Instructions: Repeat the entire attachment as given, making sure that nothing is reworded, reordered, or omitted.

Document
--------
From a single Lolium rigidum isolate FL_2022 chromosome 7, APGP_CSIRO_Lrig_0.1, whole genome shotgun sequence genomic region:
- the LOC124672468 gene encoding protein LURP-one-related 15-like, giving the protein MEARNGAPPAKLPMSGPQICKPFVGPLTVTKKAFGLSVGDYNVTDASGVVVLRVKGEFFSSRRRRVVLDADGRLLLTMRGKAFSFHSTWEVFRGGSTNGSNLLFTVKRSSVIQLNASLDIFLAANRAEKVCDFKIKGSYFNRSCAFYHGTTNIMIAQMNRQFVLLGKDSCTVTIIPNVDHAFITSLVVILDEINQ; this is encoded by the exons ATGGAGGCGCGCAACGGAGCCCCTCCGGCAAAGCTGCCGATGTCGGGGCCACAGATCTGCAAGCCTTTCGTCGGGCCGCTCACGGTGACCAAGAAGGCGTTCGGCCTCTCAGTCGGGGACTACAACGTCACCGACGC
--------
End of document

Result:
From a single Lolium rigidum isolate FL_2022 chromosome 7, APGP_CSIRO_Lrig_0.1, whole genome shotgun sequence genomic region:
- the LOC124672468 gene encoding protein LURP-one-related 15-like, giving the protein MEARNGAPPAKLPMSGPQICKPFVGPLTVTKKAFGLSVGDYNVTDASGVVVLRVKGEFFSSRRRRVVLDADGRLLLTMRGKAFSFHSTWEVFRGGSTNGSNLLFTVKRSSVIQLNASLDIFLAANRAEKVCDFKIKGSYFNRSCAFYHGTTNIMIAQMNRQFVLLGKDSCTVTIIPNVDHAFITSLVVILDEINQ; this is encoded by the exons ATGGAGGCGCGCAACGGAGCCCCTCCGGCAAAGCTGCCGATGTCGGGGCCACAGATCTGCAAGCCTTTCGTCGGGCCGCTCACGGTGACCAAGAAGGCGTTCGGCCTCTCAGTCGGGGACTACAACGTCACCGACGC